Art Dealers Strike Back at Artist Cady Noland in an Increasingly Philosophical Legal Dispute About a Restored Sculpture
The lawsuit over Noland's restored Log Cabin sculpture is picking up steam.
Can a work of art be original, extremely valuable, and art historically significant—but still be impossible to copyright?
A group of art dealers and a private collector are making this very argument in an ongoing legal battle with the artist Cady Noland. The case raises questions about what makes a work of art unique, what a collector is or isn’t allowed to do with art he owns, and at what point conservation becomes tantamount to creating an entirely new object.
In July, Noland—one of the most elusive and sought-after American artists working today—filed a lawsuit claiming that a collector and a trio of dealers had violated her copyright by hiring a conservator to repair her sculpture Log Cabin (1990) without consulting her. The repair, Noland says, went way beyond the bounds of normal conservation.
Noland sued the collector Wilhelm Schurmann, who bought Log Cabin soon after it was made; KOW Gallery of Berlin, which displayed the work in a 2011 exhibition; Galerie Michael Janssen and Janssen himself, who sold Log Cabin to an Ohio collector in 2014 for $1.4 million; and art advisor and dealer Chris D’Amelio. Noland says that some, if not all, members of this group were involved in the decision to refabricate the work after the original wood began to rot in 2010.
Now, the dealers and collector are fighting back. In a motion to dismiss the case filed last month, they describe Noland’s suit as “a desperate but futile search for a cause of action, by an artist with a history of trying to keep artworks created by her from being sold.”
No one involved in the case disputes that Log Cabin—which comprises the façade of a standard cabin produced by a commercial manufacturer and two American flags hanging from the windows—is art. But the defendants say that the artistry of the work lies in the idea behind it, not the physical expression of the logs piled on top of one another. In fact, they contend, the actual construction of the work is so generic that Log Cabin is impossible to copyright.
“Were placing two American flags on a traditional log cabin façade enough to warrant copyright protection, then any log cabin owner who affixes a similar patriotic symbol to the front of their home might be considered an infringer via the creation of an unauthorized derivative work,” the collector and galleries’ lawyer writes.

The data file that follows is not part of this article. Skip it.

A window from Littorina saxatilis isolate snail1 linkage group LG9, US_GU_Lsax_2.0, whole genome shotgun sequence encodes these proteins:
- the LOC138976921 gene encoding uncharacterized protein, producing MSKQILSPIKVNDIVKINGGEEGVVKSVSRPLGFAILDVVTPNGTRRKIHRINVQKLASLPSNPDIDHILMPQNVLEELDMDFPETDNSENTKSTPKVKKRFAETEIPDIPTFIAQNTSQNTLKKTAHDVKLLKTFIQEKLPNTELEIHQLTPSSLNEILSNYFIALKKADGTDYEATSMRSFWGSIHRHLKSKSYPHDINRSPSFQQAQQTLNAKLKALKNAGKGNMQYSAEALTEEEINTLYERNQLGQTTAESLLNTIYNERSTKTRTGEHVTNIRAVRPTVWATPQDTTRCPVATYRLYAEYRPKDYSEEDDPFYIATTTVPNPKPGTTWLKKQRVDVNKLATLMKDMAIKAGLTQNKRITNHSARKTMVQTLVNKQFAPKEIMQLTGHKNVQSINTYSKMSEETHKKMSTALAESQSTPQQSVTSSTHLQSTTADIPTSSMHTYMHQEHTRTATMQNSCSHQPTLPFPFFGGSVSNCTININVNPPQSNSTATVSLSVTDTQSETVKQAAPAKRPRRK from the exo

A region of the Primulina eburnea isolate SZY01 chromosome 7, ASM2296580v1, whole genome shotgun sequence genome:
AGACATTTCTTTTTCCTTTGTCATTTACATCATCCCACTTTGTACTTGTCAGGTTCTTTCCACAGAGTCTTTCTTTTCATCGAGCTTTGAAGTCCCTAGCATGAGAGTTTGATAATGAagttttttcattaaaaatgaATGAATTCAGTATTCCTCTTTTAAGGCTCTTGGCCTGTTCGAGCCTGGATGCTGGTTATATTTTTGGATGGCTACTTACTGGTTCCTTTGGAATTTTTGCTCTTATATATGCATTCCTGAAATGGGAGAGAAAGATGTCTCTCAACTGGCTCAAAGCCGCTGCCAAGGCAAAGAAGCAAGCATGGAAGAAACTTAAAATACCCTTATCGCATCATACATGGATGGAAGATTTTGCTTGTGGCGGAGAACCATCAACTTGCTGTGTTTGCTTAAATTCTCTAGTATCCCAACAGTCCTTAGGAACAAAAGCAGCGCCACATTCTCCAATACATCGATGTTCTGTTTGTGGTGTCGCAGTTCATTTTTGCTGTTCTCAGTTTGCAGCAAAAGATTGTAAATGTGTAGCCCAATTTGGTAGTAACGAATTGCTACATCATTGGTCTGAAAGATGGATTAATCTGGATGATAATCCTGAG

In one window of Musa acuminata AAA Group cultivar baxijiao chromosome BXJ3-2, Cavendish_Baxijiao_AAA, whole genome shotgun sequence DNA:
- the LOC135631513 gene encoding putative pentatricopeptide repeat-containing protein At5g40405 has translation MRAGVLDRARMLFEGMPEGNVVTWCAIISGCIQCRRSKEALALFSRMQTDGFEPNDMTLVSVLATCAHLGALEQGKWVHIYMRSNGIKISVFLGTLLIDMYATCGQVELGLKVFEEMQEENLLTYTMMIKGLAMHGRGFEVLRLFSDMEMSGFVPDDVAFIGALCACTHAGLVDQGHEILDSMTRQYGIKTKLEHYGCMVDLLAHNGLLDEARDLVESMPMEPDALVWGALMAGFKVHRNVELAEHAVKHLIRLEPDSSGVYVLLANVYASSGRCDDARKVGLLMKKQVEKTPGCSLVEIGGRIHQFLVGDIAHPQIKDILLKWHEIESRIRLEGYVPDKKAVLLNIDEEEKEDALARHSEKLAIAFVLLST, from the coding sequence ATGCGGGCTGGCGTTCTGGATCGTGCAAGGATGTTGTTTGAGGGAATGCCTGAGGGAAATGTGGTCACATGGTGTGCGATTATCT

And, if the object itself can’t be copyrighted, they argue, then they cannot be held liable for any copyright infringement.
If the case makes it to trial, a judge will have to consider the slippery nature of Noland’s art—the very quality that makes her influential to a younger generation of artists. She often uses outside fabricators and existing objects to create works that embody the darker side of America. Log Cabin, like much of her work, is neither a straightforward Duchampian readymade nor a traditional, made-in-the-studio sculpture.
“We don’t dispute the merit or art historical importance of Cady Noland’s body of work or artistic practices,” the lawyer Megan Noh of the firm Cahill, Cossu, Noh, & Robinson, who is representing most of the defendants, told artnet News. “But there is not necessarily a correlation between artistic or monetary value and copyrightability. In fact, copyrightability may not even be a particularly relevant metric for the evaluation of a work’s contribution to the discourse, given that the copyright criteria do not take into account a work’s creative intent or intended meaning…. Although Ms. Noland’s claims must also fail for other substantive reasons, the complaint is a house of cards that falls apart on a finding of un-copyrightability.”
So far, at least one US government agency is siding with the dealers. The US Copyright Office has repeatedly rejected Noland’s application to register Log Cabin as a work of art “because the work lacked the minimal degree of creativity to qualify for registration,” Noland’s lawyer explained in a brief filed earlier this week. Specifically, the Copyright Office had conveyed to Noland’s team that the work’s construction “is exactly what one would expect to see in a ‘classic’ log cabin design”—and that its outward appearance would be “inevitable” in any such design. (Noland has filed another appeal with the office, which is currently pending.)
The artist, obviously, feels differently. “Clearly, the Copyright Office does not understand contemporary art,” her lawyer wrote earlier this week. Log Cabin, he said, was the result of a series of intentional creative decisions. “Noland was not designing backyard garden sheds and trying to seek copyright protection for her design. Instead, she made a sculpture that was neither a house, garden shed, or a shelter, and strategically draped her signature American flags over one of the ‘window’ openings.”
Noland’s lawyer, Andrew Epstein, did not respond to artnet News’s request for comment by press time. In a separate motion, Chris D’Amelio’s lawyer argued that Noland’s complaint “fails to allege a single act that D’Amelio, specifically, took.”
Noland—who almost never gives interviews, hasn’t shown new work since 2000, and has a history of disowning art—provided a rare statement in an affidavit submitted to the judge this week. “I do not think I am difficult to work with,” she said. She noted that she has personally restored several works over the past year so that they could be sold. “I just do not want anyone to change, modify, or destroy my art,” she said.
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